BAGHDAD, Iraq – Polish troops discovered French-made anti-aircraft missiles in Iraq, a U.S. military source said Saturday. France swiftly denied selling any weapons to Iraq in violation of a U.N. arms embargo (search).
The allegations "are as false today as they were yesterday," French President Jacques Chirac (search) said, speaking in Rome at a meeting of European Union leaders.
The U.S. source, who asked not to be identified, said the Iraqi report was impossible to confirm because a Polish weapons team had destroyed the missiles after it discovered them days ago. The source also said it was difficult to contact the Poles because of communications problems.
The French Foreign Ministry emphasized that France has not authorized the sale of weapons, or even spare parts, to Iraq since after July 1990. The United Nations imposed sanctions on weapons sales to Iraq after Saddam Hussein's 1990 invasion of Kuwait.
Also, France stopped making Roland 2s in 1988 and Roland 3s in 1993, the ministry said.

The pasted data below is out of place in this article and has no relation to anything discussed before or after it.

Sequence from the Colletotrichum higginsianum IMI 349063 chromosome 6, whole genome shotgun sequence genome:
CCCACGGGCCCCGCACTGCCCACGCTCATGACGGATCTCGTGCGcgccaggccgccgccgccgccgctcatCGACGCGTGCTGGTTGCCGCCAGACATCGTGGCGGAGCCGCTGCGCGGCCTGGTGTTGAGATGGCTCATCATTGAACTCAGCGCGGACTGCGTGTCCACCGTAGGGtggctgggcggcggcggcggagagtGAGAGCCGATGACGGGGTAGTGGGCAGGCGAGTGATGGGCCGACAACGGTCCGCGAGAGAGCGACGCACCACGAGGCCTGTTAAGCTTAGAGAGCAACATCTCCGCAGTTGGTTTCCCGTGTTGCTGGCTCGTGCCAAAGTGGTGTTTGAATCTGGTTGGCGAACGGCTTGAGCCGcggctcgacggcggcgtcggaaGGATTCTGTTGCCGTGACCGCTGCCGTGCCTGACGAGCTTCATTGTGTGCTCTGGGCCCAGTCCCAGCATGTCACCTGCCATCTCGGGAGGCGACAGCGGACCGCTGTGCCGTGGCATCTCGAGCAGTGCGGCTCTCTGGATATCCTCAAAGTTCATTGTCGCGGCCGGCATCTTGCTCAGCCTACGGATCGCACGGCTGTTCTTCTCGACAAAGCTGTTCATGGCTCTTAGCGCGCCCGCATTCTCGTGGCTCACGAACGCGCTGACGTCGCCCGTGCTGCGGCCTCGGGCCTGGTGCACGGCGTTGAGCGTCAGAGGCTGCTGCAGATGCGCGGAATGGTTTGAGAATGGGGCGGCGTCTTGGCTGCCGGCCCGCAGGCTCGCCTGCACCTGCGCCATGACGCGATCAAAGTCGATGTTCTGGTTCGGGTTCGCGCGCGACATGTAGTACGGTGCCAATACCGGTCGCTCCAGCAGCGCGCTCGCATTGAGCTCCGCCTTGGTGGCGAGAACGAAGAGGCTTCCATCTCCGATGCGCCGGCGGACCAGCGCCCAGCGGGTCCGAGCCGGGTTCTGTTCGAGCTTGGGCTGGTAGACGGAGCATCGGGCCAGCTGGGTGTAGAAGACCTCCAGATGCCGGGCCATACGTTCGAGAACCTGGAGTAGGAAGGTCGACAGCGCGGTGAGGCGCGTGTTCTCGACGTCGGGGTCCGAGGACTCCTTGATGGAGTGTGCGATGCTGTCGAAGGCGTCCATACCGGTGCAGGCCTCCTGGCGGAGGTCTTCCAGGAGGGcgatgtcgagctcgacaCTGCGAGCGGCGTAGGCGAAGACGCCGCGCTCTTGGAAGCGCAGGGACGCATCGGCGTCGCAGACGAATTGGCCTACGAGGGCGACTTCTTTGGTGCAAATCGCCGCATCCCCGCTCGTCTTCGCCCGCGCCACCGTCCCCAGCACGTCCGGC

"There can be no 2003 missiles since these missiles have not been made for 15 years," Chirac said. "Polish soldiers confused things. I told Polish Prime Minister Leszek Miller so frankly — friendly but firmly."
Officials at the Polish Defense Ministry declined to comment Saturday. But a statement on a ministry Web site said: "Soldiers of a Polish patrol of sappers found four modern anti-aircraft short-distance Roland-type rockets near Hilla in Iraq."
The statement did not identify the country or date of manufacture and said Polish military engineers destroyed them on Wednesday.
It said Polish troops seized about a dozen missiles in total near Hilla on Tuesday, including Soviet-made Malutka, French Hot and French-German Milan missiles.
The coalition official said the Roland missiles are about 25 feet long, radar-guided and launched from the back of a truck.
The U.S. military found 35 Roland missiles when it captured Baghdad International Airport in April. Roland missiles also were found when Australian troops captured an airfield in western Iraq.
The Web site GlobalSecurity.org says the Roland weapon system is intended for anti-aircraft defense of armored and mechanized the units to counter aircraft flying to nearly at 1 times the speed of sound or hovering helicopters.
The United States stopped producing the Roland-type weapon in 1981.